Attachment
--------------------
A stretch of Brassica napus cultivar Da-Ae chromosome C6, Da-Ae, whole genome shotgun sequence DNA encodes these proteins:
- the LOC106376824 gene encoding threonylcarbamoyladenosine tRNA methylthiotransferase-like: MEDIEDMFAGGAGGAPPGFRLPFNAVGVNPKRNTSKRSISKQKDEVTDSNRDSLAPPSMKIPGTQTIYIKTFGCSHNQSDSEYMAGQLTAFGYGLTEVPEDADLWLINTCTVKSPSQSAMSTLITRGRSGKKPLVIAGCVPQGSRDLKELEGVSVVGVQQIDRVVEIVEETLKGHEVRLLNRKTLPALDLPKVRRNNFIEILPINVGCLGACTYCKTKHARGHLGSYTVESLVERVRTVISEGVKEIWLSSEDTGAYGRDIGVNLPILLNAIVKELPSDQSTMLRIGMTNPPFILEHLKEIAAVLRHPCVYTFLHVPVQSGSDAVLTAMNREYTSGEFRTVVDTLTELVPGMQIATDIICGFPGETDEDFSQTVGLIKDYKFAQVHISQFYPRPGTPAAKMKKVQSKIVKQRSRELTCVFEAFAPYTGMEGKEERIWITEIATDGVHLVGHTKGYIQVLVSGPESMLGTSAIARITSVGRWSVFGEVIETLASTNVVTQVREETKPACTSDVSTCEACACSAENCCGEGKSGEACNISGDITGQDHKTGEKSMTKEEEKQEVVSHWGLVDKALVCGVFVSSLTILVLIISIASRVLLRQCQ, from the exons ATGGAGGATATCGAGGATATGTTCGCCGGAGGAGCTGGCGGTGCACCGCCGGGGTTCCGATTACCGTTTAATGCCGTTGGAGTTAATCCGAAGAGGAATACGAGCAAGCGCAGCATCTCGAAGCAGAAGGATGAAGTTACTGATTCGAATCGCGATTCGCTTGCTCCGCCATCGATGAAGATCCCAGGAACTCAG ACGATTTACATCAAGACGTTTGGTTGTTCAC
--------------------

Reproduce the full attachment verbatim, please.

A stretch of Brassica napus cultivar Da-Ae chromosome C6, Da-Ae, whole genome shotgun sequence DNA encodes these proteins:
- the LOC106376824 gene encoding threonylcarbamoyladenosine tRNA methylthiotransferase-like: MEDIEDMFAGGAGGAPPGFRLPFNAVGVNPKRNTSKRSISKQKDEVTDSNRDSLAPPSMKIPGTQTIYIKTFGCSHNQSDSEYMAGQLTAFGYGLTEVPEDADLWLINTCTVKSPSQSAMSTLITRGRSGKKPLVIAGCVPQGSRDLKELEGVSVVGVQQIDRVVEIVEETLKGHEVRLLNRKTLPALDLPKVRRNNFIEILPINVGCLGACTYCKTKHARGHLGSYTVESLVERVRTVISEGVKEIWLSSEDTGAYGRDIGVNLPILLNAIVKELPSDQSTMLRIGMTNPPFILEHLKEIAAVLRHPCVYTFLHVPVQSGSDAVLTAMNREYTSGEFRTVVDTLTELVPGMQIATDIICGFPGETDEDFSQTVGLIKDYKFAQVHISQFYPRPGTPAAKMKKVQSKIVKQRSRELTCVFEAFAPYTGMEGKEERIWITEIATDGVHLVGHTKGYIQVLVSGPESMLGTSAIARITSVGRWSVFGEVIETLASTNVVTQVREETKPACTSDVSTCEACACSAENCCGEGKSGEACNISGDITGQDHKTGEKSMTKEEEKQEVVSHWGLVDKALVCGVFVSSLTILVLIISIASRVLLRQCQ, from the exons ATGGAGGATATCGAGGATATGTTCGCCGGAGGAGCTGGCGGTGCACCGCCGGGGTTCCGATTACCGTTTAATGCCGTTGGAGTTAATCCGAAGAGGAATACGAGCAAGCGCAGCATCTCGAAGCAGAAGGATGAAGTTACTGATTCGAATCGCGATTCGCTTGCTCCGCCATCGATGAAGATCCCAGGAACTCAG ACGATTTACATCAAGACGTTTGGTTGTTCAC